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Staking Your Orchids

This is a discussion on Staking Your Orchids within the New Growers: Ask the Senior Members forums, part of the New Growers category; I have a question - okay, questions - that I've asked people about in random ...

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  1. #1
    mauraec's Avatar
    mauraec is offline Senior Member
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    Default Staking Your Orchids



    I have a question - okay, questions - that I've asked people about in random fashion a couple of times. I've reseached this as best I can and found some pretty contradictory advice. I'd really like to develop a consistent and workable approach to staking, so I'm asking for input from y'all.

    My basic question is when and how do you stake your orchids, if at all?

    I've seen paphs that were staked before they had finished growing, and the result was a really crooked stem. I've also seen paphs that weren't staked at all, and they grew in every manner from straight up to growing like corkscrews. And, I've read that you shouldn't stake a paph until the bloom has "set". My problem is that my paphs don't get uniform overhead light (no greenhouse and they have to stay inside), so they grow towards the window - not a good thing. But if I stake them am I preventing them from tipping their heads up naturally?

    And what about catts? They really don't lend themselves to easy staking, and I've broken a couple of spikes (sob!) trying to stake heavy blooms that are developing facing downward and/or crowding each other and ruining their form.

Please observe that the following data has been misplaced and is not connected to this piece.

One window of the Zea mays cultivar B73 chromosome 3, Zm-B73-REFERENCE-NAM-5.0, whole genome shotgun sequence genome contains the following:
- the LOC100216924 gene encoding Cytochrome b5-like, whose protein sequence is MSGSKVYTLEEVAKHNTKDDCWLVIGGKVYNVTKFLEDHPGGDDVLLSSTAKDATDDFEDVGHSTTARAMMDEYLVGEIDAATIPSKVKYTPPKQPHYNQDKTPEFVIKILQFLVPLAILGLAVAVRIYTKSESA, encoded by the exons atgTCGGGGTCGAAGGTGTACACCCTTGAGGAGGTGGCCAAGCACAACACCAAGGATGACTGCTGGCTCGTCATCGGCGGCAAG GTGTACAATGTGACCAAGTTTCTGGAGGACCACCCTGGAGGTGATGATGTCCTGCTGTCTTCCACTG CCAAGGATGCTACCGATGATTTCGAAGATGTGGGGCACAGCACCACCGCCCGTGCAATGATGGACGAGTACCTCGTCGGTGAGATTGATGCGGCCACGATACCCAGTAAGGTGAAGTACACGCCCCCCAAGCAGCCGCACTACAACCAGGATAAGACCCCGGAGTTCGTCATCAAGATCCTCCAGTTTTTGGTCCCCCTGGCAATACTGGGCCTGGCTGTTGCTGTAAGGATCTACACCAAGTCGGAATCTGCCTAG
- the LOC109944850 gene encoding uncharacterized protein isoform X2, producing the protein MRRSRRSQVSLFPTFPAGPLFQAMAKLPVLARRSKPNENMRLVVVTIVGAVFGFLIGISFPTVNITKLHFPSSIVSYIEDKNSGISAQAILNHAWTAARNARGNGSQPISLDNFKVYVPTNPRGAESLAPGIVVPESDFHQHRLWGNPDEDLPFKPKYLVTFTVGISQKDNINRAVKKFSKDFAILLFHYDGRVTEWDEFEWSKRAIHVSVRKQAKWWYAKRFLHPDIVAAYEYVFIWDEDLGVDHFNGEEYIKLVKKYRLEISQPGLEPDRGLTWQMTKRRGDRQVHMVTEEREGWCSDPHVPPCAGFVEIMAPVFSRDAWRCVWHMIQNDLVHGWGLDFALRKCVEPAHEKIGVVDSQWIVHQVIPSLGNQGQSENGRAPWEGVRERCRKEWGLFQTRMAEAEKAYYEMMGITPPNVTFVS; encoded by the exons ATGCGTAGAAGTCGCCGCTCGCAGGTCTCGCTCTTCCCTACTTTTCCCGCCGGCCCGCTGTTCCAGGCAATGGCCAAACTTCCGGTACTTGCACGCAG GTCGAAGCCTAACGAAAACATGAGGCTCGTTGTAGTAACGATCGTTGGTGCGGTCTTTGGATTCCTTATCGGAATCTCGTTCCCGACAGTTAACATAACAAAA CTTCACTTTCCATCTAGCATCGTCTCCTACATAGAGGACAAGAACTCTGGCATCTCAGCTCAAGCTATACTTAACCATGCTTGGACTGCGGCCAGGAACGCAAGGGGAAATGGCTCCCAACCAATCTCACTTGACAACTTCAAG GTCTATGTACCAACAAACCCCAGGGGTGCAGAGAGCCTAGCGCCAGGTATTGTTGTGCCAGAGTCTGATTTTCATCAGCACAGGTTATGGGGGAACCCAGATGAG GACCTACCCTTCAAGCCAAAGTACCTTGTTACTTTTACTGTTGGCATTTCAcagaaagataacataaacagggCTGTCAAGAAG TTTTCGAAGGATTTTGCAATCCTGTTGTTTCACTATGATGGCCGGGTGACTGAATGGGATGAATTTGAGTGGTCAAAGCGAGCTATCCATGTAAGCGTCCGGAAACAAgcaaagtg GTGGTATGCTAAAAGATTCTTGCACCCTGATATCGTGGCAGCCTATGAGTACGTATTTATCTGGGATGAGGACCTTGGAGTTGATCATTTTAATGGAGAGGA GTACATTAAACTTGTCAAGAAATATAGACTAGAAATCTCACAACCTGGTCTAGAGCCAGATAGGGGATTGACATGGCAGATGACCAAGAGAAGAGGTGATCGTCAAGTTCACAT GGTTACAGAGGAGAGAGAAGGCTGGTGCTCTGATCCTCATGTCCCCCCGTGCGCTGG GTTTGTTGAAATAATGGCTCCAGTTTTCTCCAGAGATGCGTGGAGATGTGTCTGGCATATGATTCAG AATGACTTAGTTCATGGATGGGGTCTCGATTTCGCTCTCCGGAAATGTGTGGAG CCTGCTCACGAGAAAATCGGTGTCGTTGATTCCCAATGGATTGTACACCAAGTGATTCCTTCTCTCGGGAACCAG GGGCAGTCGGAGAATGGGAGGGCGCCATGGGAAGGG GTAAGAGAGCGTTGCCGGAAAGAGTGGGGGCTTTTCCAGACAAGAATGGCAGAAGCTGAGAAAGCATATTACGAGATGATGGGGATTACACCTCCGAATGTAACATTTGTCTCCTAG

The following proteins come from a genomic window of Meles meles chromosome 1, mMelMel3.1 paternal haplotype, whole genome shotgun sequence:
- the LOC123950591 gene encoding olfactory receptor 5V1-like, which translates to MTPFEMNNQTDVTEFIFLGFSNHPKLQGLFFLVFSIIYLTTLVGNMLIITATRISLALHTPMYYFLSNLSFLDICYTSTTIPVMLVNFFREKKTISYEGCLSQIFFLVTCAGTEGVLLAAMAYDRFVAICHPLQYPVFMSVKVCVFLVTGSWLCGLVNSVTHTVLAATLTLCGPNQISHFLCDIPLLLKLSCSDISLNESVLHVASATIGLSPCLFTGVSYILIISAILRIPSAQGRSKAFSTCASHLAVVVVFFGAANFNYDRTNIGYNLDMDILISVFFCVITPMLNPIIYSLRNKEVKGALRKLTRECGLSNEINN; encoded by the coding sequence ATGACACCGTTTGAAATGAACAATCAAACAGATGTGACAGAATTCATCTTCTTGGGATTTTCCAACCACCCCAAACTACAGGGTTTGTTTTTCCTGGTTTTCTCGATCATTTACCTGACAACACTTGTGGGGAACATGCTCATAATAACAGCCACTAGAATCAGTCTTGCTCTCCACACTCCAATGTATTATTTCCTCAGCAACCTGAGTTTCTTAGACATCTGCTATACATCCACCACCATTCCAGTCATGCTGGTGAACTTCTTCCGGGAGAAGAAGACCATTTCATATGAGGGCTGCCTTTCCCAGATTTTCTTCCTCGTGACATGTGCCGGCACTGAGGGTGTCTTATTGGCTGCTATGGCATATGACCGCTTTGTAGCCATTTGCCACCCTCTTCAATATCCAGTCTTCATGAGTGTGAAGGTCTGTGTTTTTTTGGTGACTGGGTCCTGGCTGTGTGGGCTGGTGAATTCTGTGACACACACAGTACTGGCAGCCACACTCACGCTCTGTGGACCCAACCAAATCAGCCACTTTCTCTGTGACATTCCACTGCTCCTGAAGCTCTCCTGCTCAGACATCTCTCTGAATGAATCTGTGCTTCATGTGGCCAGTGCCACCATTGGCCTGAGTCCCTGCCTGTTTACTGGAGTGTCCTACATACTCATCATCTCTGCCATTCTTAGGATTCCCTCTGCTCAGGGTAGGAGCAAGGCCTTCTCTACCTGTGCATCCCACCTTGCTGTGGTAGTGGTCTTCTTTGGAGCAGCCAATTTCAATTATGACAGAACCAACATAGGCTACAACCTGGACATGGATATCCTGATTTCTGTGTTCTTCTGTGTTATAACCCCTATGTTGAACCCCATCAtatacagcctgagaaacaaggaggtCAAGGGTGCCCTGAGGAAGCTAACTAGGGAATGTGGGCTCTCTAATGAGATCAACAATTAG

I don't really have the same issues with oncid-types, or phals.

    I really want to do this right - I'd appreciate your input.

    Thanks!



  2. #2
    tucker85's Avatar
    tucker85 is offline Senior Member
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    I only have two paphs so I can't help you much with them. I staked both of them when they were in bud and before the flowers opened.

    I have a couple of cattleyas that hold their flowers at an angle that makes a good display without staking at all but most of my cattleyas require staking if they're going to look good. It's important to stake cattleyas pretty early because as the buds mature they orient themselves at the proper angle. If the flowers open before you stake them they could open at unusual angles that don't look right after you stake them. When the buds first break out of the sheath I maneuver the pseudobulb to as close to straight up as possible. Then with my other hand I hold a stake beside the straight pseudobulb and see where it would enter the medium (it's often further from the pseudobulb than you would think). Then I angle the stake away from the pseudobulb a little bit and push it into the medium. The angle helps to counteract the pull of the pseudobulb against the stake. Then I tie the pseudobulb to the stake at the narrow area where the leaf and the pseudobulb connect. If I need extra support I sometimes make a second tie lower on the psuedobulb. I leave plenty of stake above the buds because it's hard to judge how high the buds will grow before they flower. I don't connect the actual buds to the stake until they grow out long enough to start to droop down. Then I make a loose connection to the stake, just below the buds. This allows the buds to keep growing but holds them in the right position. You need to be careful when you're actually manipulating the buds, but I've never broken one off. Once the flower opens I tighten the tie below the buds to bring the flower up straight. I use split bamboo stakes that can be cut off above the flower so the stake doesn't show above the flower. I hope this makes sense. I should take some pictures. Check out YouTube also. They sometimes have videos on these kinds of things.